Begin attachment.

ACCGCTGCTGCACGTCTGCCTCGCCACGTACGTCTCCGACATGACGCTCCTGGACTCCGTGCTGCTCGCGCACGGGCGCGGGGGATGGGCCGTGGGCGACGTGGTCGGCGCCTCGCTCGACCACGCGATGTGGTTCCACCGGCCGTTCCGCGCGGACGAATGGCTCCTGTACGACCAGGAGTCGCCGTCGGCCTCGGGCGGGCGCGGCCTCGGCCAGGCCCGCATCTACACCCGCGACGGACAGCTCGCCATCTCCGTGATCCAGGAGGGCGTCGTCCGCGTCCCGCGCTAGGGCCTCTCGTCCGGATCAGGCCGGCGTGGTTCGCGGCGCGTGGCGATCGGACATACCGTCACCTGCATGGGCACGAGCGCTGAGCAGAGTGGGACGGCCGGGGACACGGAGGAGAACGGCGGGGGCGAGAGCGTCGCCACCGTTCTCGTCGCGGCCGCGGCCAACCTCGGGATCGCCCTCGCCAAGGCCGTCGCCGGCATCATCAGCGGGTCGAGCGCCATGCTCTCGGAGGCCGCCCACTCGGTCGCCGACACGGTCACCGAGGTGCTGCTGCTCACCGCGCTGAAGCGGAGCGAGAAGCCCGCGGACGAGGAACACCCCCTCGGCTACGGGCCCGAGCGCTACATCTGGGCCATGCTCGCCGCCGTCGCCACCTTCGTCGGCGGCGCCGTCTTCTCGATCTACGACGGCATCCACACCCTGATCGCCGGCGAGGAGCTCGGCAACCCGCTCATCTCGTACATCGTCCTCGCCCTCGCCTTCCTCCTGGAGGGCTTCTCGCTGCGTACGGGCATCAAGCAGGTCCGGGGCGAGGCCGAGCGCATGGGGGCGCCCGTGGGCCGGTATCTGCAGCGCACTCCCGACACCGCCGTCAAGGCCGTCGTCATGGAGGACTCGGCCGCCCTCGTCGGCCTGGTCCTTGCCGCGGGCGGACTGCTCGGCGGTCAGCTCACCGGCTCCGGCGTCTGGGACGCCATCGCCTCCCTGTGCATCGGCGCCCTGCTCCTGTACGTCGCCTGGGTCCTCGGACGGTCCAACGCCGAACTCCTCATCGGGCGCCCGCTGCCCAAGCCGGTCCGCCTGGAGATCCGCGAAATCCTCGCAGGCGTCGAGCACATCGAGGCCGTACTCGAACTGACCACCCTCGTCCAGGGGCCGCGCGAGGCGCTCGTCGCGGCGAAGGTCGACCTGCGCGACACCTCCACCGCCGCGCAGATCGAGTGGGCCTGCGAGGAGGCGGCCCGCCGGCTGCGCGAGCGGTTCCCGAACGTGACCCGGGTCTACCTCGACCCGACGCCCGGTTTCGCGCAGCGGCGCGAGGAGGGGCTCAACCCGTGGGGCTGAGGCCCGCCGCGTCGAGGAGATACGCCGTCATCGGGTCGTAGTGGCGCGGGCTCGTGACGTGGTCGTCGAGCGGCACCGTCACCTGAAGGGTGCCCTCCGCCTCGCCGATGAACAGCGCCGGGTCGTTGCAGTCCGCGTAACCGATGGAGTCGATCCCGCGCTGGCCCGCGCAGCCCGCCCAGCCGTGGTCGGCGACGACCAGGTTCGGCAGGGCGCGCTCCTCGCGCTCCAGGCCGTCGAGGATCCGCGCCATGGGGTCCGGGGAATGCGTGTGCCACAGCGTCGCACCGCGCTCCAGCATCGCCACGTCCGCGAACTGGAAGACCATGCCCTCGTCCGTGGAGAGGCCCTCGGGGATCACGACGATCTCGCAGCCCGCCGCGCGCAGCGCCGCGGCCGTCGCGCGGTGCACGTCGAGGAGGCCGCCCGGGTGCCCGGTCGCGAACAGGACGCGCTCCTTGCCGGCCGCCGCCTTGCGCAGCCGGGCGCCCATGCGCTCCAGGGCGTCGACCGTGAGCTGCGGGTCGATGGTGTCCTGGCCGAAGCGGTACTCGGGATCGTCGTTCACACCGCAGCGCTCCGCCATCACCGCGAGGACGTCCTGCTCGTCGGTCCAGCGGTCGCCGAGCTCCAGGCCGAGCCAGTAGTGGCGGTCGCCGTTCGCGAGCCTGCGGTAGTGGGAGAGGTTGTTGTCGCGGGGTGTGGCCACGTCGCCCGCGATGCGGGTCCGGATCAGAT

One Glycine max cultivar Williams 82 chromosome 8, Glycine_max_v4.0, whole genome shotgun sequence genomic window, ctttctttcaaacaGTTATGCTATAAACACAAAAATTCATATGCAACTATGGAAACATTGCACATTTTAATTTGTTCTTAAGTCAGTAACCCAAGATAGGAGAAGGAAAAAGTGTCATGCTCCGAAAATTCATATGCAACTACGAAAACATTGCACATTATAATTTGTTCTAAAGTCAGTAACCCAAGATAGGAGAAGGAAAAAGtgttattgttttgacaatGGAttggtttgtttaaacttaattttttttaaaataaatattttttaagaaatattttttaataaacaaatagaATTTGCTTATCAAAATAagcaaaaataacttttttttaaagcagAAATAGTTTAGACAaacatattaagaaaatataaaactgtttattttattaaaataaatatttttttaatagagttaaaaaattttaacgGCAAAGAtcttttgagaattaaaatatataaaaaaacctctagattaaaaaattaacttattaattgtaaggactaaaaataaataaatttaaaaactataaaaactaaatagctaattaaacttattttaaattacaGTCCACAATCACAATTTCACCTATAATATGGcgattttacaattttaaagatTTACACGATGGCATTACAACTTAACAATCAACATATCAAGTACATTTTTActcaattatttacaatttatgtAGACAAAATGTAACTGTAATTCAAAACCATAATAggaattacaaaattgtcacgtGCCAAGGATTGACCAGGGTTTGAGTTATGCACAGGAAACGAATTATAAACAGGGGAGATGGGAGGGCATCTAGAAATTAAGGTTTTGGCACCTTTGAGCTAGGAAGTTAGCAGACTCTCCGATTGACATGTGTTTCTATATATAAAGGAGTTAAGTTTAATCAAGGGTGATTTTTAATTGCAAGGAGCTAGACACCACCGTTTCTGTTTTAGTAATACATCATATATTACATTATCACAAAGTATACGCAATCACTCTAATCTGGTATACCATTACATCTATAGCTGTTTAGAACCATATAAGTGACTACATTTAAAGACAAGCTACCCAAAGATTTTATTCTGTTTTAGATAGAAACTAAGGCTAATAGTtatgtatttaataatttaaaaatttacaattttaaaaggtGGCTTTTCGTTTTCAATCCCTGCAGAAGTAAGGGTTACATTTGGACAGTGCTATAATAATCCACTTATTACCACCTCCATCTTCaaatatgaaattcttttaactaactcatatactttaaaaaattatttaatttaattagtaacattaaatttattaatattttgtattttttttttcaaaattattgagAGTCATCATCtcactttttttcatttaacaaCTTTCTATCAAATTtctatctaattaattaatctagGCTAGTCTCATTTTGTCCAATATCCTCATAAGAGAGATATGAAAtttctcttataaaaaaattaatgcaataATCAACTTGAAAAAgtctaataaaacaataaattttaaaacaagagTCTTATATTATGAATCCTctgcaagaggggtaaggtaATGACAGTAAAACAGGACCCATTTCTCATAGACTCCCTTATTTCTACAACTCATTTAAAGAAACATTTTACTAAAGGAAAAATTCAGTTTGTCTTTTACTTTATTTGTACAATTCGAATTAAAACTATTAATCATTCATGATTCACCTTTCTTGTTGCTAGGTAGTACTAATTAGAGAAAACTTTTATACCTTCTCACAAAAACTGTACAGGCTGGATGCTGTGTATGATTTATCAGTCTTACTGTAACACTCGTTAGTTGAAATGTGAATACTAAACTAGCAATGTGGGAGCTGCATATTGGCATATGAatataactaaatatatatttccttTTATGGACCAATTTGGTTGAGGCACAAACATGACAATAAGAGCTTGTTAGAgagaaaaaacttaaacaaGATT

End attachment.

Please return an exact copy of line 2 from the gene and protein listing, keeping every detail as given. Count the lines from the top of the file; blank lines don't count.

One Glycine max cultivar Williams 82 chromosome 8, Glycine_max_v4.0, whole genome shotgun sequence genomic window, ctttctttcaaacaGTTATGCTATAAACACAAAAATTCATATGCAACTATGGAAACATTGCACATTTTAATTTGTTCTTAAGTCAGTAACCCAAGATAGGAGAAGGAAAAAGTGTCATGCTCCGAAAATTCATATGCAACTACGAAAACATTGCACATTATAATTTGTTCTAAAGTCAGTAACCCAAGATAGGAGAAGGAAAAAGtgttattgttttgacaatGGAttggtttgtttaaacttaattttttttaaaataaatattttttaagaaatattttttaataaacaaatagaATTTGCTTATCAAAATAagcaaaaataacttttttttaaagcagAAATAGTTTAGACAaacatattaagaaaatataaaactgtttattttattaaaataaatatttttttaatagagttaaaaaattttaacgGCAAAGAtcttttgagaattaaaatatataaaaaaacctctagattaaaaaattaacttattaattgtaaggactaaaaataaataaatttaaaaactataaaaactaaatagctaattaaacttattttaaattacaGTCCACAATCACAATTTCACCTATAATATGGcgattttacaattttaaagatTTACACGATGGCATTACAACTTAACAATCAACATATCAAGTACATTTTTActcaattatttacaatttatgtAGACAAAATGTAACTGTAATTCAAAACCATAATAggaattacaaaattgtcacgtGCCAAGGATTGACCAGGGTTTGAGTTATGCACAGGAAACGAATTATAAACAGGGGAGATGGGAGGGCATCTAGAAATTAAGGTTTTGGCACCTTTGAGCTAGGAAGTTAGCAGACTCTCCGATTGACATGTGTTTCTATATATAAAGGAGTTAAGTTTAATCAAGGGTGATTTTTAATTGCAAGGAGCTAGACACCACCGTTTCTGTTTTAGTAATACATCATATATTACATTATCACAAAGTATACGCAATCACTCTAATCTGGTATACCATTACATCTATAGCTGTTTAGAACCATATAAGTGACTACATTTAAAGACAAGCTACCCAAAGATTTTATTCTGTTTTAGATAGAAACTAAGGCTAATAGTtatgtatttaataatttaaaaatttacaattttaaaaggtGGCTTTTCGTTTTCAATCCCTGCAGAAGTAAGGGTTACATTTGGACAGTGCTATAATAATCCACTTATTACCACCTCCATCTTCaaatatgaaattcttttaactaactcatatactttaaaaaattatttaatttaattagtaacattaaatttattaatattttgtattttttttttcaaaattattgagAGTCATCATCtcactttttttcatttaacaaCTTTCTATCAAATTtctatctaattaattaatctagGCTAGTCTCATTTTGTCCAATATCCTCATAAGAGAGATATGAAAtttctcttataaaaaaattaatgcaataATCAACTTGAAAAAgtctaataaaacaataaattttaaaacaagagTCTTATATTATGAATCCTctgcaagaggggtaaggtaATGACAGTAAAACAGGACCCATTTCTCATAGACTCCCTTATTTCTACAACTCATTTAAAGAAACATTTTACTAAAGGAAAAATTCAGTTTGTCTTTTACTTTATTTGTACAATTCGAATTAAAACTATTAATCATTCATGATTCACCTTTCTTGTTGCTAGGTAGTACTAATTAGAGAAAACTTTTATACCTTCTCACAAAAACTGTACAGGCTGGATGCTGTGTATGATTTATCAGTCTTACTGTAACACTCGTTAGTTGAAATGTGAATACTAAACTAGCAATGTGGGAGCTGCATATTGGCATATGAatataactaaatatatatttccttTTATGGACCAATTTGGTTGAGGCACAAACATGACAATAAGAGCTTGTTAGAgagaaaaaacttaaacaaGATT